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I heard a discussion when sitting on the train this morning by a couple of cannabis folk on the way into Denver. This is in regards to coconut oil (for baking).

For example: if someone extracted THC into coconut oil, is there anyway to then separate the THC back out of the coconut oil so you end up having coconut oil in one cup, and THC in the other without affecting degradation? I'm not a smoker by any means, but I thought it was a rather interesting conversation. Feel free to be as technical as possible, as I would like to test this theory among many chemical compounds known in homeopathic medicine.

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    $\begingroup$ Can you elaborate on what you mean by "chemical compounds known in homeopathic medicine"? $\endgroup$ – Curt F. Nov 12 '15 at 3:23
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THC is often extracted from cannabis by mashing up the plant with a solvent such as hexane. The slurry obtained may then be filtered off, and the solvent evaporate to give a crude extract from the cannabis which will contain the THC amongst other organic molecules. Depending on the extraction solvent, the components of the cannabis plant are extracted in different concentrations, depending upon their relevant affinity for dissolving in the solvent.

Coconut and olive oil have both been used in extractions, as they are safe for human consumption and so can be used directly once isolate without the need to remove potentially toxic (hexane) or flammable (hexane) solvent.

In general, the solvents used are inert, that is, they do not react to degrade the extraction products as you mentioned.

With regard to homeopathy, this too involves the extraction of active components from plant/biological matter. However, in homeopathy, it is generally less of an exacting science (for instance specifically getting THC out of cannabis) and more a case of extracting ALL of the components of a plant, for instance by making a tea. If you are interested in this, you might like to look at the recent Nobel prize winner Youyou Tu (2015, Physiology or Medicine). She realised that boiling the plant in water to create a tea was destroying the functionality of the molecule that chinese medicine was trying to extract, limiting its potency. By exploring alternative extraction methods she was able to get the biologically active compound without degradation leading to a useful drug.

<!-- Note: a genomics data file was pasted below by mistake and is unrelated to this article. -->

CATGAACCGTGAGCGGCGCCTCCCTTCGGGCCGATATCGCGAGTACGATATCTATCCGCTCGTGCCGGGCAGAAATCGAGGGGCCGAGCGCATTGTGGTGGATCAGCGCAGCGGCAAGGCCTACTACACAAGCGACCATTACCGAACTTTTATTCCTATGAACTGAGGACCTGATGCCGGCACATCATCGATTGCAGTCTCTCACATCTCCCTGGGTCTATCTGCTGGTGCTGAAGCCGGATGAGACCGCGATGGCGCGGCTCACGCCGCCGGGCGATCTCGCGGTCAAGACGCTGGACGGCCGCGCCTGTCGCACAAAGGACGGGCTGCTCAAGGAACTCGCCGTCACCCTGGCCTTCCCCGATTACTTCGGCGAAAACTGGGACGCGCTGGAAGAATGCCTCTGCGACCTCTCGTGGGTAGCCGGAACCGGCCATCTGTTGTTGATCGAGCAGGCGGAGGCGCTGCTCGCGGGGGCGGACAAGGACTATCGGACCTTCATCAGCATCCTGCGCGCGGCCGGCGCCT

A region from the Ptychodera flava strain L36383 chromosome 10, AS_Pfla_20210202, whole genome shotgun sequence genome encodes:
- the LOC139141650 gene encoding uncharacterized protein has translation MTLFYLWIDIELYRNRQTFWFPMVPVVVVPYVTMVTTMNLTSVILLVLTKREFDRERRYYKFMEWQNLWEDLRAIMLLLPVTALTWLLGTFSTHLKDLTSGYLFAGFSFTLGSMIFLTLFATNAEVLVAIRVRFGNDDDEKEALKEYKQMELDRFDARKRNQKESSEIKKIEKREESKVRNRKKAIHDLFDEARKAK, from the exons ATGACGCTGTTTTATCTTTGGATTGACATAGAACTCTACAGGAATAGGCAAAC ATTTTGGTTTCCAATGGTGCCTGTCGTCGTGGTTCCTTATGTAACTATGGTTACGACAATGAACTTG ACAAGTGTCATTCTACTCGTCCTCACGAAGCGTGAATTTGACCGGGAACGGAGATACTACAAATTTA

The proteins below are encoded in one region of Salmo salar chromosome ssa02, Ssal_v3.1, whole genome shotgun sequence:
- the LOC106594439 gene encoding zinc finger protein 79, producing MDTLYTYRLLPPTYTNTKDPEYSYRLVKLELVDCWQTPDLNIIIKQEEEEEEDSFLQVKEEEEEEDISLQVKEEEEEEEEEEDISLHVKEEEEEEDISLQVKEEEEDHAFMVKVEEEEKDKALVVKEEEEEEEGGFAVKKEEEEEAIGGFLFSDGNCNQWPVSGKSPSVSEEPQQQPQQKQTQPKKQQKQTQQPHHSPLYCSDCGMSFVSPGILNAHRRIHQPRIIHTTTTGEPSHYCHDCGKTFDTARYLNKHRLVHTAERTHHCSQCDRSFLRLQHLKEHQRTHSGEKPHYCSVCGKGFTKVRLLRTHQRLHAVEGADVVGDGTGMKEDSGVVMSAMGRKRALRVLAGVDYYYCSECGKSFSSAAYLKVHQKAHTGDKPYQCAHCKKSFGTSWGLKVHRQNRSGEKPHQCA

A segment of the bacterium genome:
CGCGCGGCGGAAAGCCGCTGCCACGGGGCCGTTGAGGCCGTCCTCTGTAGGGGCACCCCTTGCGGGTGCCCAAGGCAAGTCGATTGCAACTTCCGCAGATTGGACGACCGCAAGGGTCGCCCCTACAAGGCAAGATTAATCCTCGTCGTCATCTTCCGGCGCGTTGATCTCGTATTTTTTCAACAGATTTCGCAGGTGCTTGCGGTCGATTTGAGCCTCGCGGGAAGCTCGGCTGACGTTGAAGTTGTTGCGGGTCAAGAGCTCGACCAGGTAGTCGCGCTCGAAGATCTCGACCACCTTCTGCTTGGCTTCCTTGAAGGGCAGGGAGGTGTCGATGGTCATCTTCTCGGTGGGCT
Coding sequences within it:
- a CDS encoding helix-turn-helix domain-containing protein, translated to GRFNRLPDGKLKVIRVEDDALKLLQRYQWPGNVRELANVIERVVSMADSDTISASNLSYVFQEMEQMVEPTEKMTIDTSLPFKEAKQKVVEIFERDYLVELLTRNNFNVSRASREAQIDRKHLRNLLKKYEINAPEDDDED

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  • $\begingroup$ This is not what I meant. I meant to ask if it is possible to extract the THC OUT of the coconut oil. For instance, could you procure someones infused coconut oil and extract the THC back out of it? $\endgroup$ – Frequent Commuter Oct 13 '15 at 14:03
  • $\begingroup$ If you had THC in coconut oil, and then you added a solvent which was immiscible with coconut oil, and in which the THC had a higher affinity than for coconut oil, then yes. This is similar to common aqueous-organic workups after chemical reactions. $\endgroup$ – NotEvans. Oct 13 '15 at 17:44
  • $\begingroup$ What solvent would you might recommend then? It must leave nothing in the end product, thus that it is safe for human consumption. $\endgroup$ – Frequent Commuter Oct 13 '15 at 22:41

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